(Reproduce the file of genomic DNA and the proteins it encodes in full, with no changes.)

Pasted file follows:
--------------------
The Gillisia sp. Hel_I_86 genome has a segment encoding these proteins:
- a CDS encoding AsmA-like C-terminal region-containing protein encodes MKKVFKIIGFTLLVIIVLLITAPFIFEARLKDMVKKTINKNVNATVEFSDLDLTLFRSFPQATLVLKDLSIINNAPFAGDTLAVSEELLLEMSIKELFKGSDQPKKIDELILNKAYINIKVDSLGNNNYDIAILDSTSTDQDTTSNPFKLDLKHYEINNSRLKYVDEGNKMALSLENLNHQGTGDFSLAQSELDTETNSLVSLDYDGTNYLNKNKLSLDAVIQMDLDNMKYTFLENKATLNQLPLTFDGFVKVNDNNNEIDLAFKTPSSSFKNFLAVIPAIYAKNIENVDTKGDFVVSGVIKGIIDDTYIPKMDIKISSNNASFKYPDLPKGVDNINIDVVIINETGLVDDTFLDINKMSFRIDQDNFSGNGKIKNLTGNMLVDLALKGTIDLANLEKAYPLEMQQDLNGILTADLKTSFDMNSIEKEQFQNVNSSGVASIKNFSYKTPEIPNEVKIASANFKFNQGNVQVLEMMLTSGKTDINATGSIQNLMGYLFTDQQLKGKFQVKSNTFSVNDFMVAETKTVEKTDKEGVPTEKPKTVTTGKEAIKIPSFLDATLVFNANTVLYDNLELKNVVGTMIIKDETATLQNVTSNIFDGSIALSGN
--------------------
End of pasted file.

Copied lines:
The Gillisia sp. Hel_I_86 genome has a segment encoding these proteins:
- a CDS encoding AsmA-like C-terminal region-containing protein encodes MKKVFKIIGFTLLVIIVLLITAPFIFEARLKDMVKKTINKNVNATVEFSDLDLTLFRSFPQATLVLKDLSIINNAPFAGDTLAVSEELLLEMSIKELFKGSDQPKKIDELILNKAYINIKVDSLGNNNYDIAILDSTSTDQDTTSNPFKLDLKHYEINNSRLKYVDEGNKMALSLENLNHQGTGDFSLAQSELDTETNSLVSLDYDGTNYLNKNKLSLDAVIQMDLDNMKYTFLENKATLNQLPLTFDGFVKVNDNNNEIDLAFKTPSSSFKNFLAVIPAIYAKNIENVDTKGDFVVSGVIKGIIDDTYIPKMDIKISSNNASFKYPDLPKGVDNINIDVVIINETGLVDDTFLDINKMSFRIDQDNFSGNGKIKNLTGNMLVDLALKGTIDLANLEKAYPLEMQQDLNGILTADLKTSFDMNSIEKEQFQNVNSSGVASIKNFSYKTPEIPNEVKIASANFKFNQGNVQVLEMMLTSGKTDINATGSIQNLMGYLFTDQQLKGKFQVKSNTFSVNDFMVAETKTVEKTDKEGVPTEKPKTVTTGKEAIKIPSFLDATLVFNANTVLYDNLELKNVVGTMIIKDETATLQNVTSNIFDGSIALSGN